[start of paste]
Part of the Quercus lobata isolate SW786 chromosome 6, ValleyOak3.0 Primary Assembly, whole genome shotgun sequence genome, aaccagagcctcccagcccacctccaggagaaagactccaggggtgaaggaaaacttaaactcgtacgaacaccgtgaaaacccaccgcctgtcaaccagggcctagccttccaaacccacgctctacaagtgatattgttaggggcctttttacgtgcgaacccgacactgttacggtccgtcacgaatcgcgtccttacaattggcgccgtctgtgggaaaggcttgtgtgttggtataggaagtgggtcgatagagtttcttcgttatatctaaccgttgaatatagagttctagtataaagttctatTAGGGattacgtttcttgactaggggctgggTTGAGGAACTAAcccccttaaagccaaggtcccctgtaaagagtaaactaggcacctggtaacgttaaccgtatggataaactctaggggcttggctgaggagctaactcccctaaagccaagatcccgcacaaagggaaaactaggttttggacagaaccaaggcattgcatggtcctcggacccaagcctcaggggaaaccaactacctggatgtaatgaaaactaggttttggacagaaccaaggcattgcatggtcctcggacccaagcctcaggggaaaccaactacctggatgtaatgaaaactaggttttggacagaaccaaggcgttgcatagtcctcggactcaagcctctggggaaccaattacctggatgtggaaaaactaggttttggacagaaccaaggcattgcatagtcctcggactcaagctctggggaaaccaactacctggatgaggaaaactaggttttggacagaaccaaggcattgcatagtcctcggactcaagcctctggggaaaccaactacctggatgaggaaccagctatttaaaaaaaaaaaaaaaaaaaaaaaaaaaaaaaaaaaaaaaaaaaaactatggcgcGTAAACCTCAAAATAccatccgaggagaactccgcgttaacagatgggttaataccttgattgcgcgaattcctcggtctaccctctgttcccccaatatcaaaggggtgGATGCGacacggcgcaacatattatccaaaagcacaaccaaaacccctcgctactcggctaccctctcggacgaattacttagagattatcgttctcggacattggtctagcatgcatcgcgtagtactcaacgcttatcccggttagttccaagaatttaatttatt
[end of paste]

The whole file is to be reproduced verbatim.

Part of the Quercus lobata isolate SW786 chromosome 6, ValleyOak3.0 Primary Assembly, whole genome shotgun sequence genome, aaccagagcctcccagcccacctccaggagaaagactccaggggtgaaggaaaacttaaactcgtacgaacaccgtgaaaacccaccgcctgtcaaccagggcctagccttccaaacccacgctctacaagtgatattgttaggggcctttttacgtgcgaacccgacactgttacggtccgtcacgaatcgcgtccttacaattggcgccgtctgtgggaaaggcttgtgtgttggtataggaagtgggtcgatagagtttcttcgttatatctaaccgttgaatatagagttctagtataaagttctatTAGGGattacgtttcttgactaggggctgggTTGAGGAACTAAcccccttaaagccaaggtcccctgtaaagagtaaactaggcacctggtaacgttaaccgtatggataaactctaggggcttggctgaggagctaactcccctaaagccaagatcccgcacaaagggaaaactaggttttggacagaaccaaggcattgcatggtcctcggacccaagcctcaggggaaaccaactacctggatgtaatgaaaactaggttttggacagaaccaaggcattgcatggtcctcggacccaagcctcaggggaaaccaactacctggatgtaatgaaaactaggttttggacagaaccaaggcgttgcatagtcctcggactcaagcctctggggaaccaattacctggatgtggaaaaactaggttttggacagaaccaaggcattgcatagtcctcggactcaagctctggggaaaccaactacctggatgaggaaaactaggttttggacagaaccaaggcattgcatagtcctcggactcaagcctctggggaaaccaactacctggatgaggaaccagctatttaaaaaaaaaaaaaaaaaaaaaaaaaaaaaaaaaaaaaaaaaaaaactatggcgcGTAAACCTCAAAATAccatccgaggagaactccgcgttaacagatgggttaataccttgattgcgcgaattcctcggtctaccctctgttcccccaatatcaaaggggtgGATGCGacacggcgcaacatattatccaaaagcacaaccaaaacccctcgctactcggctaccctctcggacgaattacttagagattatcgttctcggacattggtctagcatgcatcgcgtagtactcaacgcttatcccggttagttccaagaatttaatttatt